We held the second of our two Linchpin Salon panel debates on the subject on 31st May 2023. In the first one, we looked at moral hazard in banking and regulation; in this one we looked at whether incentives were effectively aligned to avoid moral hazard in sustainable investing. Aoifinn Devitt moderated the panel of:
Nick Spencer, Gordian Advice
Fabiola Schneider, Assistant Professor at Dublin University (DCU)
Stephen Barrie, Deputy Director of Ethics and Engagement, Church of England Pensions Board
Nawar Alsaadi, CEO, Kanata Advisors
Robert Eccles, Visiting Professor, Said Business School, Oxford University
Misalignments, mismatches and misunderstandings
The first point made was the mismatch in the investing horizons of asset owners, often one or more generations, and asset managers, rarely more than a few years. It is too easy for asset owners to be distracted by the sheer volume of reporting, but their role should be to challenge asset managers and to keep them to the long-term pathway. We also discussed how the risks of climate change tends to dominate ESG discussions, and equally important issues such as bio-diversity get crowded out.
Some of our panel thought that language and vocabulary was a major problem, and there was a need to standardise it so that we all knew what was meant by particular words. Others were more exercised by the difficulty of challenging orthodox views in this area: too much is treated like the holy scriptures as infallible. Several panellists made the point saying that we each lived in our own bubble and needed to be prepared to look at the problem from other angles.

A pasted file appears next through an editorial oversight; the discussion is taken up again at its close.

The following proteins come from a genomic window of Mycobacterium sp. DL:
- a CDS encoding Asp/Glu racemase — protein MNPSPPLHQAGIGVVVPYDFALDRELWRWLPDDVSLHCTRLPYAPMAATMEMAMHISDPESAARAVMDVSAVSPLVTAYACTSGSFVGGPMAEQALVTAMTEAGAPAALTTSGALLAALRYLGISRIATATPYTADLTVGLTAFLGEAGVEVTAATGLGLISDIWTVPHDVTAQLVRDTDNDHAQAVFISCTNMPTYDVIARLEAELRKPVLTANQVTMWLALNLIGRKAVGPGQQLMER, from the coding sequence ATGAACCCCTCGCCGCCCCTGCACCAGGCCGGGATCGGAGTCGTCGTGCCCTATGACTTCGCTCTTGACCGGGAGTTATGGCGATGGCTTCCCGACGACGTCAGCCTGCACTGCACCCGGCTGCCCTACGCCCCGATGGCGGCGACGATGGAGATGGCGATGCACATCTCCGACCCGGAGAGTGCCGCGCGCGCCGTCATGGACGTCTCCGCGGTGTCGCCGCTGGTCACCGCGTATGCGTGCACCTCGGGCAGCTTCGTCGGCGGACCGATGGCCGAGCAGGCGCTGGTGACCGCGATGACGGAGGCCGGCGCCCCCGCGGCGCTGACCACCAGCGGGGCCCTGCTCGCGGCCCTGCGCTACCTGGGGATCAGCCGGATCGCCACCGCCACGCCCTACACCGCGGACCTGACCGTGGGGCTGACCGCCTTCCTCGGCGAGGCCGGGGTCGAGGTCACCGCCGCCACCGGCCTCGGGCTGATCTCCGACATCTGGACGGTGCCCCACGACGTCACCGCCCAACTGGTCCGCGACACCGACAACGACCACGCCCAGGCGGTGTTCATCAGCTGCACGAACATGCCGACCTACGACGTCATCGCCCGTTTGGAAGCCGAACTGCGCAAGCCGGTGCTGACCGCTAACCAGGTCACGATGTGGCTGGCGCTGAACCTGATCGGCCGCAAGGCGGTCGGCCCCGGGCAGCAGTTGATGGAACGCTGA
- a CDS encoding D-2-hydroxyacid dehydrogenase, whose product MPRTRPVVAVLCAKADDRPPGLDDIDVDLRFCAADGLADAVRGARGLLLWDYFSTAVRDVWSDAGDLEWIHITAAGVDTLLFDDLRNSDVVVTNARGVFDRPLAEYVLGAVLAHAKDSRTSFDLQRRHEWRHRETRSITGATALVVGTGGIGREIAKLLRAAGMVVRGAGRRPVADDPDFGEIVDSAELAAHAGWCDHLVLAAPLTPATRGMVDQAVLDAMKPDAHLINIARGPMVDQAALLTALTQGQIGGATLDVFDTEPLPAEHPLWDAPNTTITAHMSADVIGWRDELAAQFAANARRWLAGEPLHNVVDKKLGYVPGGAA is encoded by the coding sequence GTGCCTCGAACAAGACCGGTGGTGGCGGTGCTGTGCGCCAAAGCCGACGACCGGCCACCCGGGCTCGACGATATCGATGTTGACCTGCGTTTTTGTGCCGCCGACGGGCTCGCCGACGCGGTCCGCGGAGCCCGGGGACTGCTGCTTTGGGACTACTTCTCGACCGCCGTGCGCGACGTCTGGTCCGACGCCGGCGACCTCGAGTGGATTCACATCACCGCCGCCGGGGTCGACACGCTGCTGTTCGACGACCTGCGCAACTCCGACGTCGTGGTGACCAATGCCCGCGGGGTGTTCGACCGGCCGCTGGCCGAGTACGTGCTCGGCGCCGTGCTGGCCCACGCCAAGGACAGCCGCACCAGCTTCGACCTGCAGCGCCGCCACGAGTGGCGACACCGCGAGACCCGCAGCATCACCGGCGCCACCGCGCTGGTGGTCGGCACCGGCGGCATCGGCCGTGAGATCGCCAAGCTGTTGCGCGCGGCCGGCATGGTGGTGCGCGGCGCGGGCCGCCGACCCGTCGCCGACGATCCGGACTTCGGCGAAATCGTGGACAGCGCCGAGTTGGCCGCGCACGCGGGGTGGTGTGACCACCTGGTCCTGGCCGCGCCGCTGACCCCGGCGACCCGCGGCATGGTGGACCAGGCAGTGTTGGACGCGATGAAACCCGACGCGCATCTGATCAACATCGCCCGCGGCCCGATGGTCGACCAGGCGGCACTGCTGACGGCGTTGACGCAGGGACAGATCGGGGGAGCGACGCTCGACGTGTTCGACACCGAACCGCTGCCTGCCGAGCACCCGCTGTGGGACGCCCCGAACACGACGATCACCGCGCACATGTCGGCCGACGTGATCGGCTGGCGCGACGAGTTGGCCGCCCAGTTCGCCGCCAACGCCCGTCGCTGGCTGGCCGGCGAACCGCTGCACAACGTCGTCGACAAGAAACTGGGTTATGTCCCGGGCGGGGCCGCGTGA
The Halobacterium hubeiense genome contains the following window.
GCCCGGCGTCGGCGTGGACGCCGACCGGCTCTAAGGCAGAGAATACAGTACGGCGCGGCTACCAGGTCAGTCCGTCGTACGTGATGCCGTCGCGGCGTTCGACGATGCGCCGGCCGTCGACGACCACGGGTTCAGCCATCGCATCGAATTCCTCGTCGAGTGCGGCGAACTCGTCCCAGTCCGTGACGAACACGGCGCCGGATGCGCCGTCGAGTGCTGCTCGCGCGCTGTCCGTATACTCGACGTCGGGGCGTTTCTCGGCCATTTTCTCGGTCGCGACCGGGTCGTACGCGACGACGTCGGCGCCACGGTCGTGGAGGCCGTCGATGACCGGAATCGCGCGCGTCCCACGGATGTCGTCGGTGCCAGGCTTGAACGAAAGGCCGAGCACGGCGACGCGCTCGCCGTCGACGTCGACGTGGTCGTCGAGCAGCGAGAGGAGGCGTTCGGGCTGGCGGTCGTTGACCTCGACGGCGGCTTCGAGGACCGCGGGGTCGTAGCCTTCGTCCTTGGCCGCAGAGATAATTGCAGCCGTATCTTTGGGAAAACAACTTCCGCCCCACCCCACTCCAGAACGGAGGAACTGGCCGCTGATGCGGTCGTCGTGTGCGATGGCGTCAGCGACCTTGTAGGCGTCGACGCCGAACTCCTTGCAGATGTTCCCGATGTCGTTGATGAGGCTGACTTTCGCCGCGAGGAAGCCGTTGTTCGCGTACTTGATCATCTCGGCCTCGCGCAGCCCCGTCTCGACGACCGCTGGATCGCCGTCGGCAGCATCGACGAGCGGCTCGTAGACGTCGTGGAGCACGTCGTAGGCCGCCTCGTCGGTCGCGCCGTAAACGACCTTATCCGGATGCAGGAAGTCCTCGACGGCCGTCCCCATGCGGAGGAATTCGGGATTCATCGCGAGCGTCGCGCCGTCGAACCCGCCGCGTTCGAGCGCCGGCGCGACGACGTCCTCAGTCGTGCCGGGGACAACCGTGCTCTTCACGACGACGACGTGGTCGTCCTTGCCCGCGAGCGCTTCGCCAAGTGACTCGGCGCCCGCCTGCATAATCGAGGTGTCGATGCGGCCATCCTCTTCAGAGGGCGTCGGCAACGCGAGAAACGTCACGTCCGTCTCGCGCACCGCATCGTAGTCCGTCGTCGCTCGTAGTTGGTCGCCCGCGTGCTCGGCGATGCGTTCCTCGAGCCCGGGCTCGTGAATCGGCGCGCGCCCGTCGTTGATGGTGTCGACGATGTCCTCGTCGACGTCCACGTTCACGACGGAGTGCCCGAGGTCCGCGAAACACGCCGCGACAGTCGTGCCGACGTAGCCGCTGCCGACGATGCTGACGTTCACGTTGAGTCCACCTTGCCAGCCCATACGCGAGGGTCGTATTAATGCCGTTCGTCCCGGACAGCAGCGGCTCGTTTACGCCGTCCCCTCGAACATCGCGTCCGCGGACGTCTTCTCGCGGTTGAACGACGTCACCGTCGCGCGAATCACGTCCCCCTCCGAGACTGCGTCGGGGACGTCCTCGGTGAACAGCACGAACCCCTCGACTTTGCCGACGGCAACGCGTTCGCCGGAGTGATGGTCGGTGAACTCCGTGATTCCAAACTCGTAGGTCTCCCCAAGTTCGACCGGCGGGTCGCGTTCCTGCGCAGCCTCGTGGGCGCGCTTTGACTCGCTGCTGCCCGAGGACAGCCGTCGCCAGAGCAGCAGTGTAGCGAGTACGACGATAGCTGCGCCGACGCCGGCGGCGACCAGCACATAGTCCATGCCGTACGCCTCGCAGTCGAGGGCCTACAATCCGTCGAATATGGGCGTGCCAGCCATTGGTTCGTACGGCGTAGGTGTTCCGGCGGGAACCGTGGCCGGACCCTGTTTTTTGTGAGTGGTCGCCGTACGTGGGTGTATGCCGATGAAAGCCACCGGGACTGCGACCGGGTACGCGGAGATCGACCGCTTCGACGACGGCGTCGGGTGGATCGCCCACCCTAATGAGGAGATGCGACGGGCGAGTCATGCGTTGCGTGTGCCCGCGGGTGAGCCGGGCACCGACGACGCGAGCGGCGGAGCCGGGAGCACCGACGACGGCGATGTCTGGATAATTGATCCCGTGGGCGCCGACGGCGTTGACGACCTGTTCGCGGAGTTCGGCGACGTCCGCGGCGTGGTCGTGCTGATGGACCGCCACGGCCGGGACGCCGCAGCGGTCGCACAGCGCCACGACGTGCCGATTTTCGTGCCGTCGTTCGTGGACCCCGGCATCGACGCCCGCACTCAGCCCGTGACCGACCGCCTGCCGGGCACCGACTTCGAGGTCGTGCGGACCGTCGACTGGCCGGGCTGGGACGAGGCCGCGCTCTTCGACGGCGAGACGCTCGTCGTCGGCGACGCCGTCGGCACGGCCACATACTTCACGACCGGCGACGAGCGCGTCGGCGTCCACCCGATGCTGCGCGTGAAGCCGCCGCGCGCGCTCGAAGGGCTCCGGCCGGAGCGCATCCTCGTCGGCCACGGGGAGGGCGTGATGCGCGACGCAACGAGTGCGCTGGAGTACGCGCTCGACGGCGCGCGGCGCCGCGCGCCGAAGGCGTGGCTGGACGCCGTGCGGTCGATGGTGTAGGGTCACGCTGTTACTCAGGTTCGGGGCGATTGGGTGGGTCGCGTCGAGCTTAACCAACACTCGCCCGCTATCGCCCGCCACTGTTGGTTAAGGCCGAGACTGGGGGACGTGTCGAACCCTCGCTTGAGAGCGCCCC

Government needs to take ownership
There was a strong view, which echoed our first webinar, that governments and regulators need to take ownership of the problem. The private sector can do so much, but not everything, largely because of the danger of moral hazard. However, this brings issues such as politics and inter-generational unfairness into an already complex subject. We are making decisions for future generations.
We agreed that maximum leverage by asset managers and owners came at times of primary financing, and in particular corporate bonds. Taking a disinvestment stance in secondary markets such as listed equity markets can be effective, but more as a signal than because it puts real pressure on companies to change their behaviour. The panel thought that the incentives round green bonds in particular were perverse, as neither the issuer nor the investor has cause to report accurately on sustainability metrics.
The dangers of “greenwashing/greenhushing/greenrinsing” are well known nowadays, and we spent some time on the effectiveness of carbon offsets. These are needed to get to Net Zero, because by 2050 there will still be carbon emitters, but these are often misused. One panellist compared them to mediaeval indulgences, whereby the rich could pay the Church to assuage their consciences but carry on sinning.
One point made was that the magnitude and quality of the carbon offset are critical factors. It also depends on how companies use them. A reduction in carbon emissions does not count as an offset, nor does choosing a more carbon-friendly option such as reversing a decision to cut down a forest.
Shortcomings of ESG reporting